Powerful or Powerless The novel Lord of the Flies by William Golding is an interesting novel that shows many different circumstances that happen to civilization, for better or for worse, through the actions of children. Ralph, the main character, opens the novel up with Piggy. The two boys are strolling through the woods on this island that they have been stranded on. They had survived a horrible plane crash, fleeing the land that they came from, hoping to find somewhere safer to stay. From their knowledge, there were no adults that survived this crash, but there were other boys on the island that they have yet to meet.
The book of Hatchet written by Gary Paulsen is a story about surviving in the wild as alone. Through his story, Gary Paulsen tells the readers that big courage need in every hard situation. The story begins when the plane fell from virtue. While Brian Robeson, thirteen years old, is going to his father who divorced with his mother, The pilot in the plane died by a heart attack. Despite, he tried to put down the plane instead of the pilot, the plane made a emergency landing at one lake, located in the forest.
Led by Ralph, the boys set rules, hold assemblies and assign jobs. However, as their time on the island grows most boys drift away from their civilized origin. Eventually, one of the older boys named Jack creates his own tribe of bloodthirsty savages that were once innocent schoolboys. This contrast between the influence that the isolation of the island has on Ralph and Jack is accurately represented by Leonard Sydney Woolf quote that “anyone can be a barbarian; it requires terrible effort to be or remain a civilized man”. The passage relates to the theme of savagery in Lord of the Flies through Ralph’s struggle to lead the boys in remaining civilized and Jack’s fall into a life of savagery.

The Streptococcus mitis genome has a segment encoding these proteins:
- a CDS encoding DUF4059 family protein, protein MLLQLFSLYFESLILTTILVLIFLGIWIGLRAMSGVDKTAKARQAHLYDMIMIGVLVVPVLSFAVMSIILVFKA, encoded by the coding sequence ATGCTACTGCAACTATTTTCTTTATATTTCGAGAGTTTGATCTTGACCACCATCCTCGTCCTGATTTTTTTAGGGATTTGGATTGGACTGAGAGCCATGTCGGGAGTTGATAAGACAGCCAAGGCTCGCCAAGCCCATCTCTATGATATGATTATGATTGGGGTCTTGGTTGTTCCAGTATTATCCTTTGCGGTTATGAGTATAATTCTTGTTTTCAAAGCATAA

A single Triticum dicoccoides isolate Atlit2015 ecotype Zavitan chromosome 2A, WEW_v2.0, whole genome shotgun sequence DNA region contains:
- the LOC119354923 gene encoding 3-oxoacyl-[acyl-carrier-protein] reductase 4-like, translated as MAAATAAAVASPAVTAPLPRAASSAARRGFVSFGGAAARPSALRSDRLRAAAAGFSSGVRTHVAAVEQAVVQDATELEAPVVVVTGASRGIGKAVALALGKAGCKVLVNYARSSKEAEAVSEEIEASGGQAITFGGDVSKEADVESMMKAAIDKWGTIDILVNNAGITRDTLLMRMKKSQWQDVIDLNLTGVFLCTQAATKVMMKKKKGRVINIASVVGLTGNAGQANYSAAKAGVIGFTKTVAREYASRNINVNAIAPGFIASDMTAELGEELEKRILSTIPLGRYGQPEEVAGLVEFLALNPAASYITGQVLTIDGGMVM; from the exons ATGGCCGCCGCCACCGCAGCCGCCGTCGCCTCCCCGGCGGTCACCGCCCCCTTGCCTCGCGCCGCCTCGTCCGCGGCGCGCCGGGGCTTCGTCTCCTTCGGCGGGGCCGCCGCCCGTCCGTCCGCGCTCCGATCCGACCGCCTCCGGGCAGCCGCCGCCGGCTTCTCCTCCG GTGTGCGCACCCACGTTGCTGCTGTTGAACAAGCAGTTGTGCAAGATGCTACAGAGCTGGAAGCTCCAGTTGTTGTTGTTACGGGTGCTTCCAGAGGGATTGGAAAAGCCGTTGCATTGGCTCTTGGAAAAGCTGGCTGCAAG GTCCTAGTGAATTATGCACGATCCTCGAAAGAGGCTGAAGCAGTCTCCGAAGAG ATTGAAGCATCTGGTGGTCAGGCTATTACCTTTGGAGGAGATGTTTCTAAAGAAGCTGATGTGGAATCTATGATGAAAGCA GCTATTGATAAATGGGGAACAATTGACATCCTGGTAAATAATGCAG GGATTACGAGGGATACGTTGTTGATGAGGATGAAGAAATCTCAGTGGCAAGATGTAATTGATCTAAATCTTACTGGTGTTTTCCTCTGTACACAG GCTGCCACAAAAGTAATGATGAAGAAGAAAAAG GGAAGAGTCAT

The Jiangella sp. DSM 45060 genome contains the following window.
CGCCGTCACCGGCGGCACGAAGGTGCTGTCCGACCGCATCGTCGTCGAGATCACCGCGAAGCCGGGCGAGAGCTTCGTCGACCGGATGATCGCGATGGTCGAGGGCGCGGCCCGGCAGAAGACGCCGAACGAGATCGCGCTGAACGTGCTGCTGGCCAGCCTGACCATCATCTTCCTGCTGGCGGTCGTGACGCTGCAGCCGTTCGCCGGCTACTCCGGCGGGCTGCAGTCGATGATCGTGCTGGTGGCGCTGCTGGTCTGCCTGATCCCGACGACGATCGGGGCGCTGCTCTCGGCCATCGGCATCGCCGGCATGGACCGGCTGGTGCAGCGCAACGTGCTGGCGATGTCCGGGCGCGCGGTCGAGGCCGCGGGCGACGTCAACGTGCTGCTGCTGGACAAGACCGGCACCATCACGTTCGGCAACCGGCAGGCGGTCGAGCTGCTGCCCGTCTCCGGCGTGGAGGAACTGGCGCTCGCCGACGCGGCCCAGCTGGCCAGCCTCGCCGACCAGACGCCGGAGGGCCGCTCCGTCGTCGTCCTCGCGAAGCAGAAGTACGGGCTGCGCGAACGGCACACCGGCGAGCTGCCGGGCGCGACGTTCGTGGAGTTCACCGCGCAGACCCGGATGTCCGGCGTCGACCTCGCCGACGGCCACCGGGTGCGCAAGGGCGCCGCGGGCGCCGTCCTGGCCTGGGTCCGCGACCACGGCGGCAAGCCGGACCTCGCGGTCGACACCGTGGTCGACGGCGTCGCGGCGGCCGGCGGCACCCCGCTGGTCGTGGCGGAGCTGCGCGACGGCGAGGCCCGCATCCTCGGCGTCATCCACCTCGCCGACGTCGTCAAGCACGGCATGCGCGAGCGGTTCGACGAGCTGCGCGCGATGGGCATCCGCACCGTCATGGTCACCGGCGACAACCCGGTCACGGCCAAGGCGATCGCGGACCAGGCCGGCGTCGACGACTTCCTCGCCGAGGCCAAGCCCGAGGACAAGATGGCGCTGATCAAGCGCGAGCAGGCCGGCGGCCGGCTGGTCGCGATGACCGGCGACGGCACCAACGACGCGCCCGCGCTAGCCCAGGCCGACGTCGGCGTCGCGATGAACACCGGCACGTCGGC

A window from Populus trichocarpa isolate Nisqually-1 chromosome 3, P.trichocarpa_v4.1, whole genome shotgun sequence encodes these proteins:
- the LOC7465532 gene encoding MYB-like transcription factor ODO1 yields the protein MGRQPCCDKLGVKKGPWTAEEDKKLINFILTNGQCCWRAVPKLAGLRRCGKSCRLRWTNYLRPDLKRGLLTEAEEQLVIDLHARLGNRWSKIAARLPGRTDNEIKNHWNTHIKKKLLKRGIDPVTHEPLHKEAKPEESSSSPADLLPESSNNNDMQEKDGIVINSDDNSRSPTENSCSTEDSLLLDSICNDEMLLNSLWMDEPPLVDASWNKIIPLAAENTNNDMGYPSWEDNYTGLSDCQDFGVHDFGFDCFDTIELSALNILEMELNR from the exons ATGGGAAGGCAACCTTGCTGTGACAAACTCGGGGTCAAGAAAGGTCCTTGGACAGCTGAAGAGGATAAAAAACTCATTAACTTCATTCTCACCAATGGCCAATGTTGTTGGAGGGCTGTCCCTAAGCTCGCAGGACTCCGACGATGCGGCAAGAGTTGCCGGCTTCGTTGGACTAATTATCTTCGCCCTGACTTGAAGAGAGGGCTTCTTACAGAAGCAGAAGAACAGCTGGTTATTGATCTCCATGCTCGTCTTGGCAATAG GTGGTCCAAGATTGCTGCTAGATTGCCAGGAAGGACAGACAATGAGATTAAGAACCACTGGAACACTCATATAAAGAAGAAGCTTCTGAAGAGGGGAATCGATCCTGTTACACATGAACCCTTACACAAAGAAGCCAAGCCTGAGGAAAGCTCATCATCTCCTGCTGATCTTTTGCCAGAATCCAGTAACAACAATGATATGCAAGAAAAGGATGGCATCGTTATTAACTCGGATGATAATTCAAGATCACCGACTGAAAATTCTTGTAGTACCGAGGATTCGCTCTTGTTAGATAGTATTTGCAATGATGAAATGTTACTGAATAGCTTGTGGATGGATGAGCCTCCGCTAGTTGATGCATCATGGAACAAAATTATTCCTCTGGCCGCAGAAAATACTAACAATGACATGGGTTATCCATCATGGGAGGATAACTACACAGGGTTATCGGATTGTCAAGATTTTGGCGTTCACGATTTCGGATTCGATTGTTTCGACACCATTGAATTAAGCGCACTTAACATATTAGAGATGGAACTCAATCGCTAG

In the book of Lord Of The Flies by William Golding, there are boys that are stranded on an island because of a plane crash. Although the boys attempted to copy their british government they failed. Because of the children's young age, the society that they established is doomed to fail because children can not maintain a society based on authority and interpersonal respect. This is demonstrated throughout the book by the varies of death, the breaking of the conch shell, and the theft of glasses. In the Lord of The Flies there are two significant deaths that demonstrates that children do not understand the value of life.
After Sammy begins to quit Lengel states the recklessness of this decision. Thinking to himself, “it's true I don't. But it seems to me once you start a gesture it's fatal not to go through with it” Sammy realizes his heroic gesture isn't worth it, but once you start something you can't stop in the middle. Sammy takes off his apron, folds it and places it on his third counter slot. Watching with astonishment, Lengel says, “‘You'll feel this for the rest of your life.’” Sammy’s decision is stated by all as a terrible mistake.
¨Civilization begins with order, grows with liberty, and dies with chaos.¨ (Will Durant) In Lord of the Flies by William Golding, the quality of society's morals depends upon the moral nature of its leader: Someone inclined to chaos and who rules with fear does not create a sustainable system. The boys are all stranded on the island with no adults, they try to make a sustainable and non fearless government system, the government system falls, and made Jack turn ‘evil’ and go his unsustainable government system way. When Jack starts to lose his innocence, he put some clay on his face to show that he was starting to turn to the chaos or the party side of things. “He looked in astonishment, no longer at himself, but at an awesome stranger.”